Lovage is a sweet tasting herb originating from the Mediterranean region. In appearance it broadly resembles a mix between celery and cilantro with its light green stems and leaves. A prolific and fast-growing plant, every gardener should try growing lovage at least once.
While lovage plants are commonly available from garden centers, growing lovage from seed is not only cheaper but can also be surprisingly simple. Here’s how to do it…
Prepare Your Seed Tray
Lovage seeds are quite small, and are typically planted in shallow seed trays. For the fastest germination rate consider one of the micro propagators with clear plastic lids. However if you’re on a budget it is possible to reuse a range of household waste items such as egg cartons or the plastic trays that some vegetables are sold in.
Having ensured your chosen container has suitable drainage holes, loosely fill it with a rich compost to a depth of at least an inch. Then water the compost thoroughly, which will not only provide the perfect condition for germination will also mean that the compost level drops as it compresses.
Planting Lovage Seeds
Loosely scatter the lovage over the surface of the compost, then add a final covering of supplementary compost. A perfect depth for lovage seed germination is roughly 1 cm.
While fresh lovage seeds can germinate quite quickly, they take time to reach a suitable size for planting out. Consequently, planning ahead in the spring is advisable, so that the seedlings are some 6-8 weeks old before they’re planted out in their final location.
After planting your goal should simply be to maintain the right conditions for your baby lovage plants to thrive. This means good levels of sunlight and warmth, together with frequent watering. It is for these reasons that a small propagator can be handy. Alternatively consider placing the seed trays into clear plastic bags to retain moisture. A sunny south-facing windowsill or a greenhouse make a perfect place for your new plants to grow.
How to Transplant Lovage Seedlings
Once your seedlings have grown into healthy young plants and the risk of frost has passed you can transport them outside to their new home. It’s often a good idea to help the lovage plants become accustomed to their new environment so they don’t go into shock. Start a week or two before their final planting out, by placing the seed trays outdoors during the day, before bringing them back in at night for protection. By this point the seedlings should be able to cope with the outside conditions.
During the time that you’re moving the lovage plants indoors and out you can start to find an appropriate spot to plant them. Unfortunately, it’s not as simple as just finding a random spot, digging a hole, and planting the plants there where they will soon flourish (although many gardeners wish this were true).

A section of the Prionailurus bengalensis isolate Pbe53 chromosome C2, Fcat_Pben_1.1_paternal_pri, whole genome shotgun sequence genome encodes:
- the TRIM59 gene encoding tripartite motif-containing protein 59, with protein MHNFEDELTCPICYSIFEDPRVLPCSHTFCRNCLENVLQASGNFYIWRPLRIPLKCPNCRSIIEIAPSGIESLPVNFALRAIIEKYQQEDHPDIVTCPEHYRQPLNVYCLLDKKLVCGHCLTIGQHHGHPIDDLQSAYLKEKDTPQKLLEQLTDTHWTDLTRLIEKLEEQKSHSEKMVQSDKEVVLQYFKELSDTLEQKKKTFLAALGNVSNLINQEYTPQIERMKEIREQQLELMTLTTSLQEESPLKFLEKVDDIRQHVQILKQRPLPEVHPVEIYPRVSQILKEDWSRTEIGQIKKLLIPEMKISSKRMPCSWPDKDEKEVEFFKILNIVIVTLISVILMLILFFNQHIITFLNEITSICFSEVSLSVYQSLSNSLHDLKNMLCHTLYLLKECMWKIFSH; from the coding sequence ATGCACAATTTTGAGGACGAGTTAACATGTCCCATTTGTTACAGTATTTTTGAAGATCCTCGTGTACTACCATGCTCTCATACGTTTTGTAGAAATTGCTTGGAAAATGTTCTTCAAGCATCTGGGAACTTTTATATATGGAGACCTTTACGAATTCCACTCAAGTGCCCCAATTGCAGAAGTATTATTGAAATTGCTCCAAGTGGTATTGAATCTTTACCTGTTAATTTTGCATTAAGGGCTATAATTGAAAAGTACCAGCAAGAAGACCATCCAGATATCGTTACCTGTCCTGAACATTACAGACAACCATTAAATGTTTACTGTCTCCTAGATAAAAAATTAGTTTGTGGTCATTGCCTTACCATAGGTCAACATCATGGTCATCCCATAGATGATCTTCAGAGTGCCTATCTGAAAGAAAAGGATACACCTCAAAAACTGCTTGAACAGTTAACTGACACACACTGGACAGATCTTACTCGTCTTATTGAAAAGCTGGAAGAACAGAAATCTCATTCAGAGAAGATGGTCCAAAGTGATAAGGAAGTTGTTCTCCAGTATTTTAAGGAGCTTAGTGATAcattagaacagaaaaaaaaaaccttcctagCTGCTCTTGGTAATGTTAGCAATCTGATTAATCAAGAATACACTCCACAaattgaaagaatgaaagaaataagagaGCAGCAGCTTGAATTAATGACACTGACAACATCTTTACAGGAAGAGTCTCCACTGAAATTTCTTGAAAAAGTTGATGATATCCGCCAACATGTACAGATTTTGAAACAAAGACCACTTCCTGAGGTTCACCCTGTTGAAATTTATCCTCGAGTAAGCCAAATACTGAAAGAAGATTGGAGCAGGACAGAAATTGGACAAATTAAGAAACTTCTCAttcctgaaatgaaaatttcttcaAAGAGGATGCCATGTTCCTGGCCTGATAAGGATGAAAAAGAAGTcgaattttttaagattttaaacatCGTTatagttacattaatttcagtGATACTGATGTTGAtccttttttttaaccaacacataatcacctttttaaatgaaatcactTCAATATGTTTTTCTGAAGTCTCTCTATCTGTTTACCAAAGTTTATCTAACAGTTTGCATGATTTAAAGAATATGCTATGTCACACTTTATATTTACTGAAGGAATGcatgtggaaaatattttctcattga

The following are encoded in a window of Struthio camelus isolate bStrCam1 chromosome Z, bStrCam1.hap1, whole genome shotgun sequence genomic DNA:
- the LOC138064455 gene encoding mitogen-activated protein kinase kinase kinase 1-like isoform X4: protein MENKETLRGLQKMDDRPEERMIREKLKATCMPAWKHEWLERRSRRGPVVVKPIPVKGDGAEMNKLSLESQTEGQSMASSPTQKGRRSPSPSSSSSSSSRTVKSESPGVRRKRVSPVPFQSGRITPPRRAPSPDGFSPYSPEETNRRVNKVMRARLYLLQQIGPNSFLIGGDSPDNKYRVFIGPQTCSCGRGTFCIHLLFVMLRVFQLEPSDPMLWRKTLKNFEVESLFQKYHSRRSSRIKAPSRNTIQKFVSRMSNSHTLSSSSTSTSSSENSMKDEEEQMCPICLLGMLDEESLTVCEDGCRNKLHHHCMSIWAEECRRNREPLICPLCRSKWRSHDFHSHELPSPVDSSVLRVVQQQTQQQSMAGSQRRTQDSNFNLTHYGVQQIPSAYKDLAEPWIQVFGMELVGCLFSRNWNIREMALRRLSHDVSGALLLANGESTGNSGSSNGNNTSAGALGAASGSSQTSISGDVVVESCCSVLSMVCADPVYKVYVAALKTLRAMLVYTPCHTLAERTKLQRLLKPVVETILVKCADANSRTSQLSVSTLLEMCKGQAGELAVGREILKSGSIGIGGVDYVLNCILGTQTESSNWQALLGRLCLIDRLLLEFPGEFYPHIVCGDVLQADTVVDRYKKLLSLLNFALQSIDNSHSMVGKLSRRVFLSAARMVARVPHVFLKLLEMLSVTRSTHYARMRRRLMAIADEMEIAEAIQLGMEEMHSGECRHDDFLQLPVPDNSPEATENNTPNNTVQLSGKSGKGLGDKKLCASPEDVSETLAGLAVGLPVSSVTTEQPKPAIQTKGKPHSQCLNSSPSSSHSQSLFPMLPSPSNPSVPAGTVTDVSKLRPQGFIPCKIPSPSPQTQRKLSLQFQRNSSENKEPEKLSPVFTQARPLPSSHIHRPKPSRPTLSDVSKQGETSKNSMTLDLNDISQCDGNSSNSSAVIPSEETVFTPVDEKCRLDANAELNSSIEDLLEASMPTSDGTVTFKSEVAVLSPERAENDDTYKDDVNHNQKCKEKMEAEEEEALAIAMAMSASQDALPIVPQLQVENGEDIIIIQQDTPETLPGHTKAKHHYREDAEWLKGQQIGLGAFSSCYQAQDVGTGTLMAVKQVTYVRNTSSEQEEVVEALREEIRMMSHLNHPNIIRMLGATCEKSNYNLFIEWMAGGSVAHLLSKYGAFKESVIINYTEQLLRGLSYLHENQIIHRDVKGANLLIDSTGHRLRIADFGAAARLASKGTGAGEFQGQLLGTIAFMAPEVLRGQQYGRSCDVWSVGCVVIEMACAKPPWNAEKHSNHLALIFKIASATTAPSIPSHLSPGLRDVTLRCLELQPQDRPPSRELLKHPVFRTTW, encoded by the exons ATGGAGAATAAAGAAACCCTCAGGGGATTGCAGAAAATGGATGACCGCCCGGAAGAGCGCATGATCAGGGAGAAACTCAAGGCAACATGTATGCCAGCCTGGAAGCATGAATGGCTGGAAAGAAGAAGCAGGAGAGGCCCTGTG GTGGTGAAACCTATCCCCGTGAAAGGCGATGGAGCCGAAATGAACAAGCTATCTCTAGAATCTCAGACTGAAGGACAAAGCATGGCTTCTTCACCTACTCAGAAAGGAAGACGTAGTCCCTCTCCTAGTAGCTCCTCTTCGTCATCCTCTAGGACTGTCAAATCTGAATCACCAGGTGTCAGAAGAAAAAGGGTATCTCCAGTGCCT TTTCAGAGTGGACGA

The most crucial elements to consider are that lovage enjoys full sun with just a hint of shade, while moist soil is also highly beneficial. This means that choosing the right position can take a little thought if your plants are to thrive.
Lovage is a surprisingly large plant, and can reach 7 feet or more in height. Each seedling therefore requires suitable space if they are reach their full potential. In light of this eventual size your lovage plants should be positioned about 30 inches apart from each other.
Remember to water each seedling thoroughly after transplanting into the earth to give them a flying start.
Caring for Lovage Plants
Lovage is an easy plant to care for, but it does require your attention at some points. Because this plant needs moist soil you need to make sure to keep it watered. However, this doesn’t mean to dump buckets of water every day on it. This will only lead to root rot. Just keep an eye on the plant and if you start to see it wilting, yellow leaves occurring, or feel that the soil isn’t moist, you want to give it some water.
Like all plants, with proper care your lovage will try to flower and set seed. Sadly this can shorten the life of your plant. Just like many other culinary plants such as basil or onions preventing this process is a key consideration.
If you do neglect to cut your lovage and it ends up going into its flowering and seed stage, you’ll start to see some small clusters of yellow flowers on it. You can wait until these flowers bloom and then clip them off and remove the lovage seeds from inside them. These seeds can then be frozen or dried, ready for use the next year.
While lovage is thankfully pest-free it does have one major nemesis you’ll have to watch out for: aphids. These pesky insects can eat the leaves and reproduce on the plants which can destroy them. If you start to find aphids on your lovage, you can use some organic spray to safely remove them.
When to Harvest Lovage
The right time to harvest lovage is just when it starts to grow big. The leaves will be large and have a beautiful green shade.
Uses for Your Lovage
There are plenty of things you can do with lovage, so if you find that you have more lovage than you know what to do with you don’t have to be overwhelmed with it all.
Besides being a great addition to salads and soups, lovage can also be made into tea.
This herb is also known for being great at relieving allergies and soothing irritated skin. You can make your own essential oils with it to help with this.
If you’re a new gardener looking for something simple to grow or are experienced in gardening and searching for a nice addition to add to your garden, lovage is perfect. Growing lovage from seed is easy and can end up giving you a tasty and bountiful harvest you can enjoy.